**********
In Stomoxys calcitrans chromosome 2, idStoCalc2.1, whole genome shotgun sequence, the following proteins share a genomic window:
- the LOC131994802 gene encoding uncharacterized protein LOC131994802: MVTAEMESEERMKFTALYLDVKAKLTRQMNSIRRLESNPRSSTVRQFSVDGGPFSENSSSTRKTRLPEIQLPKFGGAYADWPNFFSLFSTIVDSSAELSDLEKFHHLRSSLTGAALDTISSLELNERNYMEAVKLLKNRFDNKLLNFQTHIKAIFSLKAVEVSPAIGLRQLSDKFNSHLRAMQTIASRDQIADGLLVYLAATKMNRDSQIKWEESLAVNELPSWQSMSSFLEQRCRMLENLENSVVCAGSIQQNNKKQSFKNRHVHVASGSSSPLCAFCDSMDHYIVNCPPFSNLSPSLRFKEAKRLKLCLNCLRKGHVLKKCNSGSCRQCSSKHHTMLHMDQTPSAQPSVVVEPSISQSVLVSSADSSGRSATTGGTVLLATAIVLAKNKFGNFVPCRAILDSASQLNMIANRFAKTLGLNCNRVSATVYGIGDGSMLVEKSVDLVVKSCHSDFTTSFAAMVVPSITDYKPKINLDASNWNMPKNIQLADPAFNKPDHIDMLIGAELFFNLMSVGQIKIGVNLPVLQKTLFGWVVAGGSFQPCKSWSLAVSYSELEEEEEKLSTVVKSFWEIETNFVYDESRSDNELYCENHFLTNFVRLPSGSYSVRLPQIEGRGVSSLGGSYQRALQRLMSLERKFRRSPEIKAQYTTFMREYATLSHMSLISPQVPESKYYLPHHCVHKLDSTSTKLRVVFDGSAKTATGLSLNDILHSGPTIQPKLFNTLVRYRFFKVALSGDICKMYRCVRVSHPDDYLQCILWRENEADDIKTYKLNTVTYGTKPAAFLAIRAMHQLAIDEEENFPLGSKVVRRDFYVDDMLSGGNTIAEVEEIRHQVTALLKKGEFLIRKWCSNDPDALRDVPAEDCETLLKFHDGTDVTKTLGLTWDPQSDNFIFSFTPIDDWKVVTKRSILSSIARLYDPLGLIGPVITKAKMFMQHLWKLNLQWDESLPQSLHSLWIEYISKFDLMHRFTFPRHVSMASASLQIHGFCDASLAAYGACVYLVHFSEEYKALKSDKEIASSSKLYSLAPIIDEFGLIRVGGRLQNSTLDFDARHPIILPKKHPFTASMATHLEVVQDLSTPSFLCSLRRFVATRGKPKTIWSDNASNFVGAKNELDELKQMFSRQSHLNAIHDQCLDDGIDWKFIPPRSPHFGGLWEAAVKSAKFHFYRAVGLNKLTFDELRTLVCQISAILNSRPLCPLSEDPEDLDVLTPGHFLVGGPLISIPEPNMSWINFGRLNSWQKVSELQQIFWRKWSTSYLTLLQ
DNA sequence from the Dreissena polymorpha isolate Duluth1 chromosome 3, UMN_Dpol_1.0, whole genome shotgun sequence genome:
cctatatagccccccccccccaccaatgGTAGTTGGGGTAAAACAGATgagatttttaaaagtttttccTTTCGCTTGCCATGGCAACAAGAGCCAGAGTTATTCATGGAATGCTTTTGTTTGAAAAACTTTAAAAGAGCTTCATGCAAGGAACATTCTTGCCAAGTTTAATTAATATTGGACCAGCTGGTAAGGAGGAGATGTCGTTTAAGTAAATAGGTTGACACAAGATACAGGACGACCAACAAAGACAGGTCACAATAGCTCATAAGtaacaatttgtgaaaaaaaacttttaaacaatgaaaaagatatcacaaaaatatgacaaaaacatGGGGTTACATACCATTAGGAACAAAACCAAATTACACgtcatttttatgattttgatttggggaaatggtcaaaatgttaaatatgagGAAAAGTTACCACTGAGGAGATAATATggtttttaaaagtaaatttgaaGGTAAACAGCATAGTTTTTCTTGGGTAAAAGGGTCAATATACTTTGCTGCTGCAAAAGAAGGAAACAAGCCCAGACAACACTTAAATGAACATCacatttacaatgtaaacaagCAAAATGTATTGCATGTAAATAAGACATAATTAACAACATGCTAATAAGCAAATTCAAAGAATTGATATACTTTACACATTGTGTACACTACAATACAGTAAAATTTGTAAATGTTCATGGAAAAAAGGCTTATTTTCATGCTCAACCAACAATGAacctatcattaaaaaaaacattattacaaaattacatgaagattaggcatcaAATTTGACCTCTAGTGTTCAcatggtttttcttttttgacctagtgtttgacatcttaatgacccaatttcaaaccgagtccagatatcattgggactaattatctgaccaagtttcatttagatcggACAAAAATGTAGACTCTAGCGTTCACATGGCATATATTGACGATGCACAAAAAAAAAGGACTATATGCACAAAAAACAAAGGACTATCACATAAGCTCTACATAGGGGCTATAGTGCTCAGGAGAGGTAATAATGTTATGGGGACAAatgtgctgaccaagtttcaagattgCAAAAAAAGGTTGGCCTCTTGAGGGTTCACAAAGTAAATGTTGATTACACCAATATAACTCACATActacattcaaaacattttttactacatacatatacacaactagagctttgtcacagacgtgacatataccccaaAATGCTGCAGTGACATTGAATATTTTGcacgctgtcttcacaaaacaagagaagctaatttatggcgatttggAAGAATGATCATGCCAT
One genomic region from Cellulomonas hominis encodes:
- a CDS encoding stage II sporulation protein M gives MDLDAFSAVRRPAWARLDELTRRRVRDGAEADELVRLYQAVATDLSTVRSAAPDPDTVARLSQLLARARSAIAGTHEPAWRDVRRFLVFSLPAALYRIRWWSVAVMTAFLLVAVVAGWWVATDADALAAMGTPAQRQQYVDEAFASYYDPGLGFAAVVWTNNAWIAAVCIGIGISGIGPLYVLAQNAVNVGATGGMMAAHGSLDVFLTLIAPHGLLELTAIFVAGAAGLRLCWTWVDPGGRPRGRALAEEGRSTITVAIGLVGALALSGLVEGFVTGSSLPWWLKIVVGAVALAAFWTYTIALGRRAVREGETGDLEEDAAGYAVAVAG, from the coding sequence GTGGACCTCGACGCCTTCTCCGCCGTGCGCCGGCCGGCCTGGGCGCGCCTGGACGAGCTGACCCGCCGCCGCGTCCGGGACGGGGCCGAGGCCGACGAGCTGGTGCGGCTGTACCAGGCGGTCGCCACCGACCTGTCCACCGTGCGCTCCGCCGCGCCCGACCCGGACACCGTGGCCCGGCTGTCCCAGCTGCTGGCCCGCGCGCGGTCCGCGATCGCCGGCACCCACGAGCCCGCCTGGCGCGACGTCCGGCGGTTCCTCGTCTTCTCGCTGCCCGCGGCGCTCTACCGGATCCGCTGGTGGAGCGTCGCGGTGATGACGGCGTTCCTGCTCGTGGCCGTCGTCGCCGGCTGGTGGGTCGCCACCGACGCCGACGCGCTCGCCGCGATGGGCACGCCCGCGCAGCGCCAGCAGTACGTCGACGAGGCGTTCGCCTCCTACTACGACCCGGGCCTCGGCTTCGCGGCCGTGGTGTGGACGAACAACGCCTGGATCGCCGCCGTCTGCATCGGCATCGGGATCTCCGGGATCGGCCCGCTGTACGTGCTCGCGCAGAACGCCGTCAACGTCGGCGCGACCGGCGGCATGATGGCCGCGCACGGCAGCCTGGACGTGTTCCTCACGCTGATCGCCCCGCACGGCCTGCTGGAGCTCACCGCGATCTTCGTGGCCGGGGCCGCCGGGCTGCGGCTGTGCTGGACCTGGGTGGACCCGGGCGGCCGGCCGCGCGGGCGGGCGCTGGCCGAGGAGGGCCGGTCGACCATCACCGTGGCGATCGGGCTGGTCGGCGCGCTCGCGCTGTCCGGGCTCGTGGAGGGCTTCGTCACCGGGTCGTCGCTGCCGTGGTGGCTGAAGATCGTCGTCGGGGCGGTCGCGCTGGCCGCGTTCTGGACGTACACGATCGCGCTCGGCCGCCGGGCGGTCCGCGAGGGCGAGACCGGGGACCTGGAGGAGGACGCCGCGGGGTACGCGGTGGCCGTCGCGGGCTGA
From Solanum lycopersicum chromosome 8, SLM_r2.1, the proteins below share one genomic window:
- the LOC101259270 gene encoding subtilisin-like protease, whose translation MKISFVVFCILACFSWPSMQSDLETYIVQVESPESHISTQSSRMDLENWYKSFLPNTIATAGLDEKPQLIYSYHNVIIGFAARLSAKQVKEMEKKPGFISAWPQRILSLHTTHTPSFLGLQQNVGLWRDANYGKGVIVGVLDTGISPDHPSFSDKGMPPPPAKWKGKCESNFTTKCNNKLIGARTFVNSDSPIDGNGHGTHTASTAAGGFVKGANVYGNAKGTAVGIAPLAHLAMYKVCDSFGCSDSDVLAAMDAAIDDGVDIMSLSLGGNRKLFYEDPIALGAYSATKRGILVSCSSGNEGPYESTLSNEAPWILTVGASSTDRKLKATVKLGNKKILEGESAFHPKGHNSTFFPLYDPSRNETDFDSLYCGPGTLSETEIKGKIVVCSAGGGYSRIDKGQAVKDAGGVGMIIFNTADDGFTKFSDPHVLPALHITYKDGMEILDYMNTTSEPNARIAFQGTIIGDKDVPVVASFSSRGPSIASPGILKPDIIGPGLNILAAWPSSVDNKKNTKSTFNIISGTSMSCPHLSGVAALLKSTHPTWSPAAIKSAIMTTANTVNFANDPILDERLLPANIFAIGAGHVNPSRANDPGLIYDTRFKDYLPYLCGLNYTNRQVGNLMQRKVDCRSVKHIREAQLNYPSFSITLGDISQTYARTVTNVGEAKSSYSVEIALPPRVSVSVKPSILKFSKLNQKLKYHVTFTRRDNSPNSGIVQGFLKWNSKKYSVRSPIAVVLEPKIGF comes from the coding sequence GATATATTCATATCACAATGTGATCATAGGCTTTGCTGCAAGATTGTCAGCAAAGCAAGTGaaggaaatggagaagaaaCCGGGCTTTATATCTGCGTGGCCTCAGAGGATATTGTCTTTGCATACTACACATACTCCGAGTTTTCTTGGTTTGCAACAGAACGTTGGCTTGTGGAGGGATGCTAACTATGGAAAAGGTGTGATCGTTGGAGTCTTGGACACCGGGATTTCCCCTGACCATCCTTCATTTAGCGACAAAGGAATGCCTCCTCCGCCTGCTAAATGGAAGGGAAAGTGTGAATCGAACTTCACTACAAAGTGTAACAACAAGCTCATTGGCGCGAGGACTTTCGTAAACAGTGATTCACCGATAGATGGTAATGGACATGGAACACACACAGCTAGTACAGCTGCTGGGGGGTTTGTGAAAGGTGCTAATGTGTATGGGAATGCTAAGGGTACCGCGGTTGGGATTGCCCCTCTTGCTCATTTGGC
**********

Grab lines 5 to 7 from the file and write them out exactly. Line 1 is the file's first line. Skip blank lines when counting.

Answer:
One genomic region from Cellulomonas hominis encodes:
- a CDS encoding stage II sporulation protein M gives MDLDAFSAVRRPAWARLDELTRRRVRDGAEADELVRLYQAVATDLSTVRSAAPDPDTVARLSQLLARARSAIAGTHEPAWRDVRRFLVFSLPAALYRIRWWSVAVMTAFLLVAVVAGWWVATDADALAAMGTPAQRQQYVDEAFASYYDPGLGFAAVVWTNNAWIAAVCIGIGISGIGPLYVLAQNAVNVGATGGMMAAHGSLDVFLTLIAPHGLLELTAIFVAGAAGLRLCWTWVDPGGRPRGRALAEEGRSTITVAIGLVGALALSGLVEGFVTGSSLPWWLKIVVGAVALAAFWTYTIALGRRAVREGETGDLEEDAAGYAVAVAG, from the coding sequence GTGGACCTCGACGCCTTCTCCGCCGTGCGCCGGCCGGCCTGGGCGCGCCTGGACGAGCTGACCCGCCGCCGCGTCCGGGACGGGGCCGAGGCCGACGAGCTGGTGCGGCTGTACCAGGCGGTCGCCACCGACCTGTCCACCGTGCGCTCCGCCGCGCCCGACCCGGACACCGTGGCCCGGCTGTCCCAGCTGCTGGCCCGCGCGCGGTCCGCGATCGCCGGCACCCACGAGCCCGCCTGGCGCGACGTCCGGCGGTTCCTCGTCTTCTCGCTGCCCGCGGCGCTCTACCGGATCCGCTGGTGGAGCGTCGCGGTGATGACGGCGTTCCTGCTCGTGGCCGTCGTCGCCGGCTGGTGGGTCGCCACCGACGCCGACGCGCTCGCCGCGATGGGCACGCCCGCGCAGCGCCAGCAGTACGTCGACGAGGCGTTCGCCTCCTACTACGACCCGGGCCTCGGCTTCGCGGCCGTGGTGTGGACGAACAACGCCTGGATCGCCGCCGTCTGCATCGGCATCGGGATCTCCGGGATCGGCCCGCTGTACGTGCTCGCGCAGAACGCCGTCAACGTCGGCGCGACCGGCGGCATGATGGCCGCGCACGGCAGCCTGGACGTGTTCCTCACGCTGATCGCCCCGCACGGCCTGCTGGAGCTCACCGCGATCTTCGTGGCCGGGGCCGCCGGGCTGCGGCTGTGCTGGACCTGGGTGGACCCGGGCGGCCGGCCGCGCGGGCGGGCGCTGGCCGAGGAGGGCCGGTCGACCATCACCGTGGCGATCGGGCTGGTCGGCGCGCTCGCGCTGTCCGGGCTCGTGGAGGGCTTCGTCACCGGGTCGTCGCTGCCGTGGTGGCTGAAGATCGTCGTCGGGGCGGTCGCGCTGGCCGCGTTCTGGACGTACACGATCGCGCTCGGCCGCCGGGCGGTCCGCGAGGGCGAGACCGGGGACCTGGAGGAGGACGCCGCGGGGTACGCGGTGGCCGTCGCGGGCTGA
From Solanum lycopersicum chromosome 8, SLM_r2.1, the proteins below share one genomic window: